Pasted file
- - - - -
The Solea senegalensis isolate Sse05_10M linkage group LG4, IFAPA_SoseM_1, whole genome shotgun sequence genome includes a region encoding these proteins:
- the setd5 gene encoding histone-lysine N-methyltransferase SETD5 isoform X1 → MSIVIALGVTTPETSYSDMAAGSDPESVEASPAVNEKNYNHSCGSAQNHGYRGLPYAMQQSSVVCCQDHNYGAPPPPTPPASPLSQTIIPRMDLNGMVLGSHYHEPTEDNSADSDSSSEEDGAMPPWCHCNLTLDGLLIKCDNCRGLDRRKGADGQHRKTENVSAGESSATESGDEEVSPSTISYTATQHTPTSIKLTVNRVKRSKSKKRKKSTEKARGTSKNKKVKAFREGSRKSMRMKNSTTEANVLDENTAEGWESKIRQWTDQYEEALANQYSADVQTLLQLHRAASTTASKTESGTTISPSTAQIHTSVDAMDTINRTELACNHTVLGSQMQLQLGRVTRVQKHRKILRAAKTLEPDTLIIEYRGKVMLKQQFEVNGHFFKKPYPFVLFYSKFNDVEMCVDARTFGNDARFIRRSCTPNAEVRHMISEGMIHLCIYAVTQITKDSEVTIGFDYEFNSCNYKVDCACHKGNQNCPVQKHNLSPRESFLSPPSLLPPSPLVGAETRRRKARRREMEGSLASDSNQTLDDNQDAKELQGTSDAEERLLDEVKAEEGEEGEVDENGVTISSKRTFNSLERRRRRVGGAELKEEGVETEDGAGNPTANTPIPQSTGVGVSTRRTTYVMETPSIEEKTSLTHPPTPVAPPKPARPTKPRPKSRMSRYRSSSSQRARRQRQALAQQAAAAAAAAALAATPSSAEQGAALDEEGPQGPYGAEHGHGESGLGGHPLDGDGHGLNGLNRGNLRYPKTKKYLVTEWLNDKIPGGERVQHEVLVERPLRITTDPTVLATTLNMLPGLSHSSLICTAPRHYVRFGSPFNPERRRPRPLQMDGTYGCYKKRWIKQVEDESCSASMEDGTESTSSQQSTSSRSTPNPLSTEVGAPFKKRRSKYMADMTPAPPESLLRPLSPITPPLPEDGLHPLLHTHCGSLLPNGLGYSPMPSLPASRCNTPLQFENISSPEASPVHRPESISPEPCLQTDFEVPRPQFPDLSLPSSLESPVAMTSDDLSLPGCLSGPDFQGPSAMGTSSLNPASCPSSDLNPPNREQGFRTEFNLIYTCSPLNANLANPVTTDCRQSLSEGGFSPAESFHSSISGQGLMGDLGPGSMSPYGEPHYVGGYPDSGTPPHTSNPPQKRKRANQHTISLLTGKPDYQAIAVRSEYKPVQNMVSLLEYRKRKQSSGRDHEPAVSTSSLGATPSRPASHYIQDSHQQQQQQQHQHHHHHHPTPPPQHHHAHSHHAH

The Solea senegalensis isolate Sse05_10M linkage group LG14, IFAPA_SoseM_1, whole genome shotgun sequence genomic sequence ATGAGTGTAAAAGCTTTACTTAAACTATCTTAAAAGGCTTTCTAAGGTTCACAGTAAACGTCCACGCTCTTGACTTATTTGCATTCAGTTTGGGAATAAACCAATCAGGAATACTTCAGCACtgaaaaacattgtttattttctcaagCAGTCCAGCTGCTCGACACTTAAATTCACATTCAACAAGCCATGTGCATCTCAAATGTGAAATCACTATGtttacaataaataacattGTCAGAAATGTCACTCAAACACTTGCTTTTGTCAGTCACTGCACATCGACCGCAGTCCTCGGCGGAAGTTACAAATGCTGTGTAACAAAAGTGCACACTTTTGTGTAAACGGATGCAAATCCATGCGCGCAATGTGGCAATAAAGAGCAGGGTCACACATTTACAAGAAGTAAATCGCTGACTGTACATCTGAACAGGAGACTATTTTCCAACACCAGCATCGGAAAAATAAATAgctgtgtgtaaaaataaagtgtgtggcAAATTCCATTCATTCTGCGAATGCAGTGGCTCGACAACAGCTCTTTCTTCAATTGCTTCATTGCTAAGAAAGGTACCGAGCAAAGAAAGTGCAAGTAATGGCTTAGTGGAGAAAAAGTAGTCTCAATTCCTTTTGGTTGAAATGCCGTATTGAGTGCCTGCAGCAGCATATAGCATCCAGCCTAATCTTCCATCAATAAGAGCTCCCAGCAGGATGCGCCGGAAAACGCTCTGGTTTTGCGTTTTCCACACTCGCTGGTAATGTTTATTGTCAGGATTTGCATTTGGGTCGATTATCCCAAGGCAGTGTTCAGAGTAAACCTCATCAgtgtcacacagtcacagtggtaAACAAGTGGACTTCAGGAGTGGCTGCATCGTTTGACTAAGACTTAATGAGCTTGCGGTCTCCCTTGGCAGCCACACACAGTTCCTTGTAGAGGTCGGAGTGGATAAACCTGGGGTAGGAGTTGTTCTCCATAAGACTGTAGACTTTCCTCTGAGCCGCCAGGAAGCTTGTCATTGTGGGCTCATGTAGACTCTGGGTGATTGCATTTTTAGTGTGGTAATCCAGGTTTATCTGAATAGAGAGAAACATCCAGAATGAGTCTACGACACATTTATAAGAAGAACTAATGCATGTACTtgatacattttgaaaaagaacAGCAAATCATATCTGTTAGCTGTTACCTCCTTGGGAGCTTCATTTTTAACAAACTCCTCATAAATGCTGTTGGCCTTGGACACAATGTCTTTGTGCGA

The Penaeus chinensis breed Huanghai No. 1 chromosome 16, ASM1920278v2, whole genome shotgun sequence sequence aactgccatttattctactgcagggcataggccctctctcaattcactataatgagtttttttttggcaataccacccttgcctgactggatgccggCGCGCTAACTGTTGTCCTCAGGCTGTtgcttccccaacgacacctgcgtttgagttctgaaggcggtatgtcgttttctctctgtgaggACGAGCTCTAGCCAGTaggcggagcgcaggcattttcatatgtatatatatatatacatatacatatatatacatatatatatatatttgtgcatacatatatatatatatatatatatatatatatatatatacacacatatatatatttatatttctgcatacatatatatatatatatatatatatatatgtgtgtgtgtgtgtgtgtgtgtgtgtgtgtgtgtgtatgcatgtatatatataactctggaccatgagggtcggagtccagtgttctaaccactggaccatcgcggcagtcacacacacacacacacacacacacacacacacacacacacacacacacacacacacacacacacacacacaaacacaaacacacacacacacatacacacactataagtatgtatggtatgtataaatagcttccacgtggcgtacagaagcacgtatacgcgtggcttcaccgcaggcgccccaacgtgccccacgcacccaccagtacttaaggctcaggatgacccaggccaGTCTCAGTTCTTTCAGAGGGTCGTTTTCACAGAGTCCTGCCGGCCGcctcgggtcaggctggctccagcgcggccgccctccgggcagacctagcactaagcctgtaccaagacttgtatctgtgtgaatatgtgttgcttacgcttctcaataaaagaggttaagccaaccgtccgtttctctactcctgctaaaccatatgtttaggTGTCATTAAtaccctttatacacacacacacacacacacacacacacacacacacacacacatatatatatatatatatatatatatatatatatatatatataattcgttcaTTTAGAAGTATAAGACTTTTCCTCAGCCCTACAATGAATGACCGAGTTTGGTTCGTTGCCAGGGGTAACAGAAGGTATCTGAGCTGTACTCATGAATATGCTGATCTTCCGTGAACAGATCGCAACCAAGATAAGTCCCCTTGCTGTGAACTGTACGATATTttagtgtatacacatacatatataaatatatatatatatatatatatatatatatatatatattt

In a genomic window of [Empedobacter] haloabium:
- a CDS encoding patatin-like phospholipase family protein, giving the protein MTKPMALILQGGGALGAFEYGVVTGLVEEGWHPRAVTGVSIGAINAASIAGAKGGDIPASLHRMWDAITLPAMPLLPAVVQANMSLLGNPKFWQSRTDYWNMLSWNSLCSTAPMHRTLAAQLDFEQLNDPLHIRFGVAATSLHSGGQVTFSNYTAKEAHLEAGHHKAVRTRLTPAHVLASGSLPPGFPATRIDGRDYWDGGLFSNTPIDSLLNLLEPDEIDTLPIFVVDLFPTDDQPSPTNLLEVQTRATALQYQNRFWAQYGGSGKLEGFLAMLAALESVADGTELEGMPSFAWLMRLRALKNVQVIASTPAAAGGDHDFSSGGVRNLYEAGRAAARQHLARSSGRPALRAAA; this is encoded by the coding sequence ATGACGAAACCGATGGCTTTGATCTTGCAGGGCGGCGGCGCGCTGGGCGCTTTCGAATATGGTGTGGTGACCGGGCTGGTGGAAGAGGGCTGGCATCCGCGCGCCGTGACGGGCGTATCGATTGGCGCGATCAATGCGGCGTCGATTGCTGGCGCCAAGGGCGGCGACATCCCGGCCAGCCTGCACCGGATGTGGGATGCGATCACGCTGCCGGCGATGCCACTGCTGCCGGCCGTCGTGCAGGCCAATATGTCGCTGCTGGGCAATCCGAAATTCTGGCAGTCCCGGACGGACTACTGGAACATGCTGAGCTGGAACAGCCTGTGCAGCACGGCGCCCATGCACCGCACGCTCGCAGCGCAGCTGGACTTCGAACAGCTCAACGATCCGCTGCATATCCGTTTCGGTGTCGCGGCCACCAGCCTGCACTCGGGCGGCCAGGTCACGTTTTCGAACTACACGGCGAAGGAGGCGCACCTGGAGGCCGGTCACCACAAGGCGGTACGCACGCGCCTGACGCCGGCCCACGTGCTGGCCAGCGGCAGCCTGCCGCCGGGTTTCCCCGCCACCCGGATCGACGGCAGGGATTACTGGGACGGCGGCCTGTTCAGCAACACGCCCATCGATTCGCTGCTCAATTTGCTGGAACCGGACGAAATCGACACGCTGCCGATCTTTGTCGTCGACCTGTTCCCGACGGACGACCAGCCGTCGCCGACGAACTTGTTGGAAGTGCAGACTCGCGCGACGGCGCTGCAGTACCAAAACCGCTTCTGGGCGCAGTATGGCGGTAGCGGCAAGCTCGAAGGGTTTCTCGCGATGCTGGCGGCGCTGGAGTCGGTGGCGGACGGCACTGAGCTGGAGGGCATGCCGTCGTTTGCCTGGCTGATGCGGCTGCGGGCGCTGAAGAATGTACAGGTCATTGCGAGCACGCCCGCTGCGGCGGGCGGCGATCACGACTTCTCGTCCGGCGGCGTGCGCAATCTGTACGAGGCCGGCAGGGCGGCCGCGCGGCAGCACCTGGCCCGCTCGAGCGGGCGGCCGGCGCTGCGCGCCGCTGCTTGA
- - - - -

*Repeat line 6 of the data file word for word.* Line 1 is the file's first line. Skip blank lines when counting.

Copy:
- a CDS encoding patatin-like phospholipase family protein, giving the protein MTKPMALILQGGGALGAFEYGVVTGLVEEGWHPRAVTGVSIGAINAASIAGAKGGDIPASLHRMWDAITLPAMPLLPAVVQANMSLLGNPKFWQSRTDYWNMLSWNSLCSTAPMHRTLAAQLDFEQLNDPLHIRFGVAATSLHSGGQVTFSNYTAKEAHLEAGHHKAVRTRLTPAHVLASGSLPPGFPATRIDGRDYWDGGLFSNTPIDSLLNLLEPDEIDTLPIFVVDLFPTDDQPSPTNLLEVQTRATALQYQNRFWAQYGGSGKLEGFLAMLAALESVADGTELEGMPSFAWLMRLRALKNVQVIASTPAAAGGDHDFSSGGVRNLYEAGRAAARQHLARSSGRPALRAAA; this is encoded by the coding sequence ATGACGAAACCGATGGCTTTGATCTTGCAGGGCGGCGGCGCGCTGGGCGCTTTCGAATATGGTGTGGTGACCGGGCTGGTGGAAGAGGGCTGGCATCCGCGCGCCGTGACGGGCGTATCGATTGGCGCGATCAATGCGGCGTCGATTGCTGGCGCCAAGGGCGGCGACATCCCGGCCAGCCTGCACCGGATGTGGGATGCGATCACGCTGCCGGCGATGCCACTGCTGCCGGCCGTCGTGCAGGCCAATATGTCGCTGCTGGGCAATCCGAAATTCTGGCAGTCCCGGACGGACTACTGGAACATGCTGAGCTGGAACAGCCTGTGCAGCACGGCGCCCATGCACCGCACGCTCGCAGCGCAGCTGGACTTCGAACAGCTCAACGATCCGCTGCATATCCGTTTCGGTGTCGCGGCCACCAGCCTGCACTCGGGCGGCCAGGTCACGTTTTCGAACTACACGGCGAAGGAGGCGCACCTGGAGGCCGGTCACCACAAGGCGGTACGCACGCGCCTGACGCCGGCCCACGTGCTGGCCAGCGGCAGCCTGCCGCCGGGTTTCCCCGCCACCCGGATCGACGGCAGGGATTACTGGGACGGCGGCCTGTTCAGCAACACGCCCATCGATTCGCTGCTCAATTTGCTGGAACCGGACGAAATCGACACGCTGCCGATCTTTGTCGTCGACCTGTTCCCGACGGACGACCAGCCGTCGCCGACGAACTTGTTGGAAGTGCAGACTCGCGCGACGGCGCTGCAGTACCAAAACCGCTTCTGGGCGCAGTATGGCGGTAGCGGCAAGCTCGAAGGGTTTCTCGCGATGCTGGCGGCGCTGGAGTCGGTGGCGGACGGCACTGAGCTGGAGGGCATGCCGTCGTTTGCCTGGCTGATGCGGCTGCGGGCGCTGAAGAATGTACAGGTCATTGCGAGCACGCCCGCTGCGGCGGGCGGCGATCACGACTTCTCGTCCGGCGGCGTGCGCAATCTGTACGAGGCCGGCAGGGCGGCCGCGCGGCAGCACCTGGCCCGCTCGAGCGGGCGGCCGGCGCTGCGCGCCGCTGCTTGA